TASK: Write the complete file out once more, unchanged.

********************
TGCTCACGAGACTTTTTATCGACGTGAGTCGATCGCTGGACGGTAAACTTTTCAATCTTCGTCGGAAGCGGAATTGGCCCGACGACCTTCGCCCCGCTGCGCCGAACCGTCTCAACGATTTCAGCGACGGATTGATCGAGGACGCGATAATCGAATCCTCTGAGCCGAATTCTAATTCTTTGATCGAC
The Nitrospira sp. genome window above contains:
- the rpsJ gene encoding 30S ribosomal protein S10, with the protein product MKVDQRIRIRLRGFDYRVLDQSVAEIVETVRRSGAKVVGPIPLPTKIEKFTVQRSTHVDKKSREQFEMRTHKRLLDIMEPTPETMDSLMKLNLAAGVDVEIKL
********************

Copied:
TGCTCACGAGACTTTTTATCGACGTGAGTCGATCGCTGGACGGTAAACTTTTCAATCTTCGTCGGAAGCGGAATTGGCCCGACGACCTTCGCCCCGCTGCGCCGAACCGTCTCAACGATTTCAGCGACGGATTGATCGAGGACGCGATAATCGAATCCTCTGAGCCGAATTCTAATTCTTTGATCGAC
The Nitrospira sp. genome window above contains:
- the rpsJ gene encoding 30S ribosomal protein S10, with the protein product MKVDQRIRIRLRGFDYRVLDQSVAEIVETVRRSGAKVVGPIPLPTKIEKFTVQRSTHVDKKSREQFEMRTHKRLLDIMEPTPETMDSLMKLNLAAGVDVEIKL